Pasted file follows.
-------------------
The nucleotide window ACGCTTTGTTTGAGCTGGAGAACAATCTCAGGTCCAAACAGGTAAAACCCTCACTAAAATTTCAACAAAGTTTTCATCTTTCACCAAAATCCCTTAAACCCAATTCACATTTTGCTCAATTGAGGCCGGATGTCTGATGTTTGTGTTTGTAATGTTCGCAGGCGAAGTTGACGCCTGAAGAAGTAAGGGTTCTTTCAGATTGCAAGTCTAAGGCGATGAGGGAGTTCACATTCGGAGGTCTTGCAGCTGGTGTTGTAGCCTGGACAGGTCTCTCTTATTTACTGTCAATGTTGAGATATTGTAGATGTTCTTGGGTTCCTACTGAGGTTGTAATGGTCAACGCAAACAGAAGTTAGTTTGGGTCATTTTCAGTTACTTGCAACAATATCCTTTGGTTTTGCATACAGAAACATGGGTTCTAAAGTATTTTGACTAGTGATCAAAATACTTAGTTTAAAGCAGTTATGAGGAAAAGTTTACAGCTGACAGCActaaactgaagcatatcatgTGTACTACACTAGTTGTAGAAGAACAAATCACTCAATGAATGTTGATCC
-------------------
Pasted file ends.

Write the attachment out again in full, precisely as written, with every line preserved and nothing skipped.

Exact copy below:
The nucleotide window ACGCTTTGTTTGAGCTGGAGAACAATCTCAGGTCCAAACAGGTAAAACCCTCACTAAAATTTCAACAAAGTTTTCATCTTTCACCAAAATCCCTTAAACCCAATTCACATTTTGCTCAATTGAGGCCGGATGTCTGATGTTTGTGTTTGTAATGTTCGCAGGCGAAGTTGACGCCTGAAGAAGTAAGGGTTCTTTCAGATTGCAAGTCTAAGGCGATGAGGGAGTTCACATTCGGAGGTCTTGCAGCTGGTGTTGTAGCCTGGACAGGTCTCTCTTATTTACTGTCAATGTTGAGATATTGTAGATGTTCTTGGGTTCCTACTGAGGTTGTAATGGTCAACGCAAACAGAAGTTAGTTTGGGTCATTTTCAGTTACTTGCAACAATATCCTTTGGTTTTGCATACAGAAACATGGGTTCTAAAGTATTTTGACTAGTGATCAAAATACTTAGTTTAAAGCAGTTATGAGGAAAAGTTTACAGCTGACAGCActaaactgaagcatatcatgTGTACTACACTAGTTGTAGAAGAACAAATCACTCAATGAATGTTGATCC